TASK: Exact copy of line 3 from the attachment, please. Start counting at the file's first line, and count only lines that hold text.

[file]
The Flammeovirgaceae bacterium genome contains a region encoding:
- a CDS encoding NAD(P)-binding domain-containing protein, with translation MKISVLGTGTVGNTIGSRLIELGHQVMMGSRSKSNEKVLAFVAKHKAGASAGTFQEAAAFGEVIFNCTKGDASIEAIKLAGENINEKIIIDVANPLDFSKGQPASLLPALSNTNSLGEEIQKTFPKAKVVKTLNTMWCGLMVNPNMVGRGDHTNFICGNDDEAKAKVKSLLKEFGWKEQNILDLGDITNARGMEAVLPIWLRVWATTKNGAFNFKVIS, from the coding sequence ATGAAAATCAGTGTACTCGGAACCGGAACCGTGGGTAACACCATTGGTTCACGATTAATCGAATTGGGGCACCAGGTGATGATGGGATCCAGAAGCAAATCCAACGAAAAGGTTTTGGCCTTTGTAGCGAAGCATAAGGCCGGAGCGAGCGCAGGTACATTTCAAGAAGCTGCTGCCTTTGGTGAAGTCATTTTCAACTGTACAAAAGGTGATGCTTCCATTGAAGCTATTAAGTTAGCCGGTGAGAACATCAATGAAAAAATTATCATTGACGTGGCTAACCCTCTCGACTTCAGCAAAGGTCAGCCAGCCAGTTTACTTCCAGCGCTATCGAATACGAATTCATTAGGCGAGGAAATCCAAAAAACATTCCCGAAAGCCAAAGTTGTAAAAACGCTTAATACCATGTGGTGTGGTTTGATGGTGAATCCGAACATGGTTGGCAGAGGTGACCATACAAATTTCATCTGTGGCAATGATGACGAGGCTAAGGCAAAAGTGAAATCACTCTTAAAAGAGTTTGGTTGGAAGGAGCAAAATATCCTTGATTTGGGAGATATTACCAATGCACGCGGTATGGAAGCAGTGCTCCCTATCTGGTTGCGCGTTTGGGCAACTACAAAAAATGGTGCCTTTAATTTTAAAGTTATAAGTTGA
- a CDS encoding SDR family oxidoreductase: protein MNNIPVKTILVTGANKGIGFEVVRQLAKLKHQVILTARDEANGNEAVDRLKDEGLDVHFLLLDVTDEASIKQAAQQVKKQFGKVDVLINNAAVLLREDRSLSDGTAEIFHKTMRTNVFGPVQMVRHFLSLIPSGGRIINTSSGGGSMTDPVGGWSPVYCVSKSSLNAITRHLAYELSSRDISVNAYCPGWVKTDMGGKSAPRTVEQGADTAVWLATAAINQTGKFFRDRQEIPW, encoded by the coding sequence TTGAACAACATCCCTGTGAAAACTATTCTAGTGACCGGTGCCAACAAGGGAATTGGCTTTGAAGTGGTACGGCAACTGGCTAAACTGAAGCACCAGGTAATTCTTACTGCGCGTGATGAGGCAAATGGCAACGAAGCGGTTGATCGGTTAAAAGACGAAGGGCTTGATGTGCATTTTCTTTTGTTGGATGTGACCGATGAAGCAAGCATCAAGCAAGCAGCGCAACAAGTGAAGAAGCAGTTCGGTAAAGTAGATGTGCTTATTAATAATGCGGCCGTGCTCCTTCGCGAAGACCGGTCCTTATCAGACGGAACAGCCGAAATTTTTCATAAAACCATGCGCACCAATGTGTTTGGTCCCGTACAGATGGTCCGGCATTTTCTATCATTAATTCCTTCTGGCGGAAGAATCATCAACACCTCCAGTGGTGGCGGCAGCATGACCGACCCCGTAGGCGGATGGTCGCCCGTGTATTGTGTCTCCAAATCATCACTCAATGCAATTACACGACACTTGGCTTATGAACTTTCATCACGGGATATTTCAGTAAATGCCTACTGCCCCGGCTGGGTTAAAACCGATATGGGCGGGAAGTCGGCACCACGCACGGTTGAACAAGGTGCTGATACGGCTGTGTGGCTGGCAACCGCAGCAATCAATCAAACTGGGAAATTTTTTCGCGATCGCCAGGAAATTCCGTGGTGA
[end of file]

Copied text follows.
- a CDS encoding SDR family oxidoreductase: protein MNNIPVKTILVTGANKGIGFEVVRQLAKLKHQVILTARDEANGNEAVDRLKDEGLDVHFLLLDVTDEASIKQAAQQVKKQFGKVDVLINNAAVLLREDRSLSDGTAEIFHKTMRTNVFGPVQMVRHFLSLIPSGGRIINTSSGGGSMTDPVGGWSPVYCVSKSSLNAITRHLAYELSSRDISVNAYCPGWVKTDMGGKSAPRTVEQGADTAVWLATAAINQTGKFFRDRQEIPW, encoded by the coding sequence TTGAACAACATCCCTGTGAAAACTATTCTAGTGACCGGTGCCAACAAGGGAATTGGCTTTGAAGTGGTACGGCAACTGGCTAAACTGAAGCACCAGGTAATTCTTACTGCGCGTGATGAGGCAAATGGCAACGAAGCGGTTGATCGGTTAAAAGACGAAGGGCTTGATGTGCATTTTCTTTTGTTGGATGTGACCGATGAAGCAAGCATCAAGCAAGCAGCGCAACAAGTGAAGAAGCAGTTCGGTAAAGTAGATGTGCTTATTAATAATGCGGCCGTGCTCCTTCGCGAAGACCGGTCCTTATCAGACGGAACAGCCGAAATTTTTCATAAAACCATGCGCACCAATGTGTTTGGTCCCGTACAGATGGTCCGGCATTTTCTATCATTAATTCCTTCTGGCGGAAGAATCATCAACACCTCCAGTGGTGGCGGCAGCATGACCGACCCCGTAGGCGGATGGTCGCCCGTGTATTGTGTCTCCAAATCATCACTCAATGCAATTACACGACACTTGGCTTATGAACTTTCATCACGGGATATTTCAGTAAATGCCTACTGCCCCGGCTGGGTTAAAACCGATATGGGCGGGAAGTCGGCACCACGCACGGTTGAACAAGGTGCTGATACGGCTGTGTGGCTGGCAACCGCAGCAATCAATCAAACTGGGAAATTTTTTCGCGATCGCCAGGAAATTCCGTGGTGA